Amazon says fraudsters stole millions through fake product returns


Amazon is taking what it calls an international fraud ring to court for allegedly stealing millions of dollars in a scheme in which participants were reimbursed for expensive products without sending them back.

A group called REKK openly advertises its refund services on social media such as Reddit and Discord, and unscrupulous people looking for a free product can pay REKK a fee to obtain a fraudulent refund, according to complaint filed by Amazon on Thursday in filed in the US District Court for the Western District of Washington.

REKK and nearly 30 people from the United States and five other countries are named in the lawsuit, which accuses the group of using “sophisticated methods” to gain unauthorized access to Amazon’s internal systems as well as bribing Amazon workers to approve false refunds for items such as e.g. car tires and MacBook Pro laptops.

False returns

More than a dozen fraudulent refunds were issued from June 2022 to May 2023 for high-priced items, including game consoles and a 24-carat fine coin, with at least seven former Amazon employers allegedly accepting thousands of dollars in bribes to process refunds for products that were never returned, Amazon claims in the suit.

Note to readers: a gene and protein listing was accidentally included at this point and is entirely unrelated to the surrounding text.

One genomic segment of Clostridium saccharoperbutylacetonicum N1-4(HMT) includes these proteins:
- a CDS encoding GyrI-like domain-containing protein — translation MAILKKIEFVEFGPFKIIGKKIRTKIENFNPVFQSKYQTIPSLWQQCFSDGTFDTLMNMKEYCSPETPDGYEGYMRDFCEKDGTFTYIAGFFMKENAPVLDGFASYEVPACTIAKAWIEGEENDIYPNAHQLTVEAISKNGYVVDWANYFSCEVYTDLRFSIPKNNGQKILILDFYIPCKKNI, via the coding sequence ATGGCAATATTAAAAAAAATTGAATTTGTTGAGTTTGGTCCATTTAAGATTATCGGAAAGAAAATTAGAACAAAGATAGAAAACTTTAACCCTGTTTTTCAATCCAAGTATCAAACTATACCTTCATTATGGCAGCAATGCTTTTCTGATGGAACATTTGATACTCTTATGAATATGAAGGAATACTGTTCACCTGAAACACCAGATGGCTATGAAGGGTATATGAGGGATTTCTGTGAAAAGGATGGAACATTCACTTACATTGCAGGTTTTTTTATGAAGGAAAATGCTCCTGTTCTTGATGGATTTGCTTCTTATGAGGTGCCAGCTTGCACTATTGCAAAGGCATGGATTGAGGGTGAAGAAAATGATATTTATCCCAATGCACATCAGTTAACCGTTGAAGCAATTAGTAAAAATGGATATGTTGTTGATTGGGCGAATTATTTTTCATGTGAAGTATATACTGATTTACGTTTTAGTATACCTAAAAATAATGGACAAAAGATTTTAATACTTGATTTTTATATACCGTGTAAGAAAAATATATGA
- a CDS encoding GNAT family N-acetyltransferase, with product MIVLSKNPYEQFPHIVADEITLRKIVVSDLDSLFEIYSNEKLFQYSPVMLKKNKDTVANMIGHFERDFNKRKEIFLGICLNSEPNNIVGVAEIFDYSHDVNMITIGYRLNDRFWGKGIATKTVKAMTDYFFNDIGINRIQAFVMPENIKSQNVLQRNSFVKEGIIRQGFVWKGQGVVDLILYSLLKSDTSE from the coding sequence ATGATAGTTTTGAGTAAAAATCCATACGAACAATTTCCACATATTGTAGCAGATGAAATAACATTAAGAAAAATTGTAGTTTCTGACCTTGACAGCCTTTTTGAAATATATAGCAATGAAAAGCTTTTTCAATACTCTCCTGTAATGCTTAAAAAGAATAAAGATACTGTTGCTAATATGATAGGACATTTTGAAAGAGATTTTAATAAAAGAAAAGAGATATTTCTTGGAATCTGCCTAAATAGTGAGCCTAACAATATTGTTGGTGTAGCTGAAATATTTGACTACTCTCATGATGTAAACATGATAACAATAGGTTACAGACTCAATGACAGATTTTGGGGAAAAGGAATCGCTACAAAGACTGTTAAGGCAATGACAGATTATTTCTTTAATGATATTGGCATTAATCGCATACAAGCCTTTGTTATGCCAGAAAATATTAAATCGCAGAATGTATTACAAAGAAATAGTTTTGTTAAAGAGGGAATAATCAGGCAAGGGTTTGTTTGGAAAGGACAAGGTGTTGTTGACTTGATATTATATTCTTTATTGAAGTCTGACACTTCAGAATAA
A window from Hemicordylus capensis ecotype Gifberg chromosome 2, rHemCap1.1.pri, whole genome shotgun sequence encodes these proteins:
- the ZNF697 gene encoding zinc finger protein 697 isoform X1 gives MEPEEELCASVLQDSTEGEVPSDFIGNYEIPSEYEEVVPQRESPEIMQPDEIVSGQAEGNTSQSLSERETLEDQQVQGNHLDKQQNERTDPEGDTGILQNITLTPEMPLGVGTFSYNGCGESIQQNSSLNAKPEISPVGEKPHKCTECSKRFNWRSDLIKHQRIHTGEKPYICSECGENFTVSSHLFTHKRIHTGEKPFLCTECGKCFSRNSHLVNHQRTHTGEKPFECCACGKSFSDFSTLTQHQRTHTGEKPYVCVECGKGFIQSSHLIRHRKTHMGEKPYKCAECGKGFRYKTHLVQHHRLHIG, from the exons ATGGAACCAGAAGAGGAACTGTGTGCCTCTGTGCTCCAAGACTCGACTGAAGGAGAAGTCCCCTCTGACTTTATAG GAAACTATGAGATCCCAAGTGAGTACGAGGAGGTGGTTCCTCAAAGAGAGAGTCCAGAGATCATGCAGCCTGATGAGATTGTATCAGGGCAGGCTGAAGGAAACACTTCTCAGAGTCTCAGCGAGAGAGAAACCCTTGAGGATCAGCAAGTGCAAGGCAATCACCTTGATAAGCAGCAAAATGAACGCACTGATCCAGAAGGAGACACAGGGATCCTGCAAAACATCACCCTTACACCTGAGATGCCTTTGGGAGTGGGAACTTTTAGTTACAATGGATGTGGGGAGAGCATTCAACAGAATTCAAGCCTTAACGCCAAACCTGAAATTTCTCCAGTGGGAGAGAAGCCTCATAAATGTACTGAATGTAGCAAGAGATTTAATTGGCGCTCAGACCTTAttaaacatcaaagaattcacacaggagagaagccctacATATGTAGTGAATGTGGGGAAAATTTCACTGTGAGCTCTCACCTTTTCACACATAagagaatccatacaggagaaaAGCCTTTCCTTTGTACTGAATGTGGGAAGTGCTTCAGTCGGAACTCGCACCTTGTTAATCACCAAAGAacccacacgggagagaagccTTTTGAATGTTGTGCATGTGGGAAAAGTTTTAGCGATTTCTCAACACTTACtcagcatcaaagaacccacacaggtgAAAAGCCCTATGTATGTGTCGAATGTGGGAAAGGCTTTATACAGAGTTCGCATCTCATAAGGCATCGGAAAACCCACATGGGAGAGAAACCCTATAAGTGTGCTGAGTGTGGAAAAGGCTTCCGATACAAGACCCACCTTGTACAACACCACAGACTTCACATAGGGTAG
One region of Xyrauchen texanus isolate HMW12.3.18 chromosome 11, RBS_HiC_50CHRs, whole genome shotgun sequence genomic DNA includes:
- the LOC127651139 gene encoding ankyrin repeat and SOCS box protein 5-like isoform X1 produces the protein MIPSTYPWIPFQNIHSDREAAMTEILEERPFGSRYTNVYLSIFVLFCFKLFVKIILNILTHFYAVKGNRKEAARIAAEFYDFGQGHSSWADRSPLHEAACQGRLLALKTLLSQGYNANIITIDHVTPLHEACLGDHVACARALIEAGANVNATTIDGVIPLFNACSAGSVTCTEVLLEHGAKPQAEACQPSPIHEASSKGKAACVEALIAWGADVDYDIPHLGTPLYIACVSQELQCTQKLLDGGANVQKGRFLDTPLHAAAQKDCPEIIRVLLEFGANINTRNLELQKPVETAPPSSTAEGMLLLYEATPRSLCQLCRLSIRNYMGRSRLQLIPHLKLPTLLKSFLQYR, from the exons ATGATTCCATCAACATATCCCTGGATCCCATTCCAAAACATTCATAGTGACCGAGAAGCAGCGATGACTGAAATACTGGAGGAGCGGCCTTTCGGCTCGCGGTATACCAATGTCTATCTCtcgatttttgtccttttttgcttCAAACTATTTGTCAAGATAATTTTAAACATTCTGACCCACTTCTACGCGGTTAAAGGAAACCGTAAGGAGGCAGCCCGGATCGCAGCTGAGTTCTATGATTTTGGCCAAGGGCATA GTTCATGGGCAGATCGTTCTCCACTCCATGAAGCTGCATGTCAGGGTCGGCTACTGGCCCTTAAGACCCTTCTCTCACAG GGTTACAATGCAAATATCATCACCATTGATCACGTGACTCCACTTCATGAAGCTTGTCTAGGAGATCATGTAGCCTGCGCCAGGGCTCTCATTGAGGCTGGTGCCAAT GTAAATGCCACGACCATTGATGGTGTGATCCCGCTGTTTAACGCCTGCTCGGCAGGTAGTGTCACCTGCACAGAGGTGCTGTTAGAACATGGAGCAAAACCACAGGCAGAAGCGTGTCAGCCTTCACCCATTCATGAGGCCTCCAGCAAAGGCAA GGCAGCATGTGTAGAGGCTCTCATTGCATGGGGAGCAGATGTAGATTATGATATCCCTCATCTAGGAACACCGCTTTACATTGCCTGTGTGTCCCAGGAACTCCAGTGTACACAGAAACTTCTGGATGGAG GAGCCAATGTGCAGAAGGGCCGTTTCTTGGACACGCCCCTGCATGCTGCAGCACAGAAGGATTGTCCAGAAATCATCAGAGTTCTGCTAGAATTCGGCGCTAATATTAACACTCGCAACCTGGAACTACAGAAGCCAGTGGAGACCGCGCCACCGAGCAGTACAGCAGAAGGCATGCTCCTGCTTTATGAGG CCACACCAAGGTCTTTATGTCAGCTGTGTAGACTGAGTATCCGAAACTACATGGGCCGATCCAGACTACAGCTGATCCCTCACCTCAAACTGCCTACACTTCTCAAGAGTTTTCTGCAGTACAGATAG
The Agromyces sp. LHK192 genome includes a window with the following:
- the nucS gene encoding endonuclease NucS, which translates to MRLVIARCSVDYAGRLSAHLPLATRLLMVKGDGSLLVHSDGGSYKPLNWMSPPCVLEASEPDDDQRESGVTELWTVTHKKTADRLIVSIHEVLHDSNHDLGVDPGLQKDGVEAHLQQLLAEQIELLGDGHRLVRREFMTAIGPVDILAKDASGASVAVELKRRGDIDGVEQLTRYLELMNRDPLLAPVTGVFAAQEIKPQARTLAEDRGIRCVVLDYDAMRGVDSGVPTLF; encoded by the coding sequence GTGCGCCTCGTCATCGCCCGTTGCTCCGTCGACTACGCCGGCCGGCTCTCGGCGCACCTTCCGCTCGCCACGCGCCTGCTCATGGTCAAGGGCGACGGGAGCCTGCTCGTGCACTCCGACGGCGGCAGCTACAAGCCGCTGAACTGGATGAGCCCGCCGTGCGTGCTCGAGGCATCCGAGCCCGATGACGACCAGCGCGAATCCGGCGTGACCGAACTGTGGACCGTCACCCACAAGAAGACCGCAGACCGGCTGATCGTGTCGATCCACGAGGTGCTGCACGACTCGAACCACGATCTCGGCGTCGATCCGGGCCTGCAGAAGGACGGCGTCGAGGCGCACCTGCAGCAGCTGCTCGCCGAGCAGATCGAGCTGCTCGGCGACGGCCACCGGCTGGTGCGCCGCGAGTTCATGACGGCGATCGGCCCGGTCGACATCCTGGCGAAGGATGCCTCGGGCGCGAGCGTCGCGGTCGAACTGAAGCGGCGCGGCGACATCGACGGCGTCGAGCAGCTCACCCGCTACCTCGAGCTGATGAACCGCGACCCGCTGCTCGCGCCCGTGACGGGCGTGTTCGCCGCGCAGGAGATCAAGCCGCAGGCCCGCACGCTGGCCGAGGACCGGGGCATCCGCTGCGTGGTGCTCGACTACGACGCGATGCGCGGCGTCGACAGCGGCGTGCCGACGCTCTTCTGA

Accused in the suit of being part of an underground industry that caters to people willing to participate in scams to get expensive electronics and other products for free, the defendants are among those who have “created organized operations to systematically to defraud retailers on a large scale,” the suit stated.

Amazon said that by 2022 it was spending $1.2 billion and employing more than 15,000 people to fight theft, fraud and abuse across its stores and is using sophisticated machine learning models to detect and prevent fraud.

“When fraud is detected, as in this case, Amazon takes a number of measures to stop the activity, including issuing warnings, closing accounts and preventing people involved in refund fraud from opening new accounts,” said Dharmesh Mehta, Amazon’s vice president of seller services said in a LinkedIn post.


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